Everybody knows that you can’t have an allotment without a compost bin. An allotment without one is just a piece of land. It’s one of the most important items we need to make or buy for our site, at least that’s what I told Rob in the arguments I presented in favour of us getting a bin immediately. It’ll be chockablock by Wednesday, that’s how desperately we needed one, and because he can’t resist my persistent nagging:
Once constructed we excitedly looked around the site for items to compost and, well… It turns out that we didn’t have anything. Everything that isn’t on the burn pile (thistle, dock, nettle rhizomes, bramble) is being reused elsewhere. So in a desperate bid to christen the compost bin I put some of the old compost from the derelict pile the previous tenants had left in it. Sorted. That was a week ago and we haven’t opened the bin since.
To distract Rob from teasing me about the unnecessary-necessary compost bin I made him start work on our second vegetable bed. This one will be raised, unlike our first.
We’re moving earth from the pathway as we’re digging it and placing it in the new bed to give it some depth. We’re also keeping the turf and piling it in the corner of the site. Hopefully it’ll eventually break down into loam. I’ve placed pallets L gave us in the near vicinity to get an idea as to where to construct a bin for manure, but we’re still to work out exact location and size.
L, who’s “in the know” has informed us that manure is due to be delivered soon. I like to imagine she’s connected to the other plot holders via rhizomes and this is how the information is filtering through to her, but I suspect she’s actually on the association mailing list and we’re not. Either way, she’s a goldmine of information. I happened to mention that I was going to buy some Russian comfrey the other day but she advised against it and pointed me in the direction of another plot.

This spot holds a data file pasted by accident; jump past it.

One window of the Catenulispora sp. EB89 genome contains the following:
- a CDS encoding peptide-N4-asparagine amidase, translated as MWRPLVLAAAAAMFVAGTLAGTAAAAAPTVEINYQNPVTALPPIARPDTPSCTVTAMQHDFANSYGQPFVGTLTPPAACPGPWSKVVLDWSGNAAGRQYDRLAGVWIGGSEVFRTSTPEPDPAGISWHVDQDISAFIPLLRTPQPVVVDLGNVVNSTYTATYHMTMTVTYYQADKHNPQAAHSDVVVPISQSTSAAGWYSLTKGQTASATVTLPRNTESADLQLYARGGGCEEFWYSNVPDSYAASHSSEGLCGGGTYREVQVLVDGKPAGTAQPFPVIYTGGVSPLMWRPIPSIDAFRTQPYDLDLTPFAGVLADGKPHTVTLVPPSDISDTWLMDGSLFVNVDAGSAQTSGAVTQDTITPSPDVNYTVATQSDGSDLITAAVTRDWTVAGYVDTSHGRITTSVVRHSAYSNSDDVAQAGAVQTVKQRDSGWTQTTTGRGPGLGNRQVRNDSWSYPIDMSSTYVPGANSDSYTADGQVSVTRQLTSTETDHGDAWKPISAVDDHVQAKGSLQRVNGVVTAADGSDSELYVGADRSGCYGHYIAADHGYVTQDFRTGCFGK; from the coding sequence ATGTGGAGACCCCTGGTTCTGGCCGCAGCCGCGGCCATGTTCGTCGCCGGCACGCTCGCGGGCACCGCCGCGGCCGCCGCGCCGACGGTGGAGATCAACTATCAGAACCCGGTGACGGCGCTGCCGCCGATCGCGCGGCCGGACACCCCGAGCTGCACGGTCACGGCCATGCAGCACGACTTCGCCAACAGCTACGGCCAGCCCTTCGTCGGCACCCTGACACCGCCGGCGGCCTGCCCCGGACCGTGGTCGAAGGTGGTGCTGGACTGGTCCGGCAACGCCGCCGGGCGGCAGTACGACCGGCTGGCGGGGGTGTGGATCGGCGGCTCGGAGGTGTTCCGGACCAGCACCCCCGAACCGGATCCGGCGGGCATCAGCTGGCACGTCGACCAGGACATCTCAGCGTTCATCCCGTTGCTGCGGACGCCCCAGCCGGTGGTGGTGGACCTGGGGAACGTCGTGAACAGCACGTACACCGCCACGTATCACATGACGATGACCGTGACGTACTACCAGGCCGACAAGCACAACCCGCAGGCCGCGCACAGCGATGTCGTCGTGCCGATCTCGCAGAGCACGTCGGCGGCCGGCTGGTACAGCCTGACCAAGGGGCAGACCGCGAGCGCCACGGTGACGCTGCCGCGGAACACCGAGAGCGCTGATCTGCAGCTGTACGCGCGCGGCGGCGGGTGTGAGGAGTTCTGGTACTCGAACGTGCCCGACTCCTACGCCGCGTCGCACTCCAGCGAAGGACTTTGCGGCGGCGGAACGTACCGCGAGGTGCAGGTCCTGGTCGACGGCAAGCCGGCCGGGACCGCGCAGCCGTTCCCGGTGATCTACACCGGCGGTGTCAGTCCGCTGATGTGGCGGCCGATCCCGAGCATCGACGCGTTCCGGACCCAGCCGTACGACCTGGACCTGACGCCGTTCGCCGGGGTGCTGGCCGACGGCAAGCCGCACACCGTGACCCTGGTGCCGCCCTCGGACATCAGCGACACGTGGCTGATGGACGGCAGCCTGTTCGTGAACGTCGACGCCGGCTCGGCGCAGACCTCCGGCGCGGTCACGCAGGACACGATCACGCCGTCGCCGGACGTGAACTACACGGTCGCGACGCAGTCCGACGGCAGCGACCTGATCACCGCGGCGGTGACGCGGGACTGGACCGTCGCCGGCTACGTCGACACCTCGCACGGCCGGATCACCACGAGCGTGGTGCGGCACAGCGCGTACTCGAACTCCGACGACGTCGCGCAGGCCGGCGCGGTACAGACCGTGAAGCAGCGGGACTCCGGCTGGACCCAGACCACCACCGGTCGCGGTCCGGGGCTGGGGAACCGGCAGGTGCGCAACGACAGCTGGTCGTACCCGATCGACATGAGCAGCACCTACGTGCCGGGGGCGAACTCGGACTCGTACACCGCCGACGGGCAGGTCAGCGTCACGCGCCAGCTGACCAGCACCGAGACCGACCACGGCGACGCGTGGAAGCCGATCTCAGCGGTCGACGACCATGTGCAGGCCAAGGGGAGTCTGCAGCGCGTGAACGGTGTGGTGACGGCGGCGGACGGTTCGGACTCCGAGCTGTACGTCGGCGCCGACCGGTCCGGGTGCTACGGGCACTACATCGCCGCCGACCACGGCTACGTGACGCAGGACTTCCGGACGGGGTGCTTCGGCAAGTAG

I’m not sure how long the plants had been there but they were beginning to look a little worse for wear so I offered three of them sanctuary. That brings me to the very first plantings in our allotment:
I’m sure they’ll perk up in a few days. If not they’ll also be our very first crop failure.
Whilst in the spirit of planting I also relocated the reeds that we’d previously dug up but had yet to replant into their new position behind the well.
It made a nice change from digging the path. The job seems endless.
The gateposts are in sight now though so we’re nearly there. Progression has been slowed by the number of red fire ants we’re finding. On one occasion I didn’t notice their nest until it was too late. I experienced a distinct sense of horror when I felt a tickle on my arms and looked down to see the ants swarming up my bare arms and into my gloves. Let’s just say that I pulled out a few moves akin to Beyoncé’s Single Ladies but with a lot less finesse and a lot more flailing as I attempted to remove my gloves.
And so we have survived (just, damn you fire ants!) our second week of allotment ownership and progress is being made. The only real casualty has been my trowel that was no match for clay, and my gardening gloves that I refuse to wear in case there’s still ants lurking in them. I’ll get over it eventually, or trick Rob into wearing them first…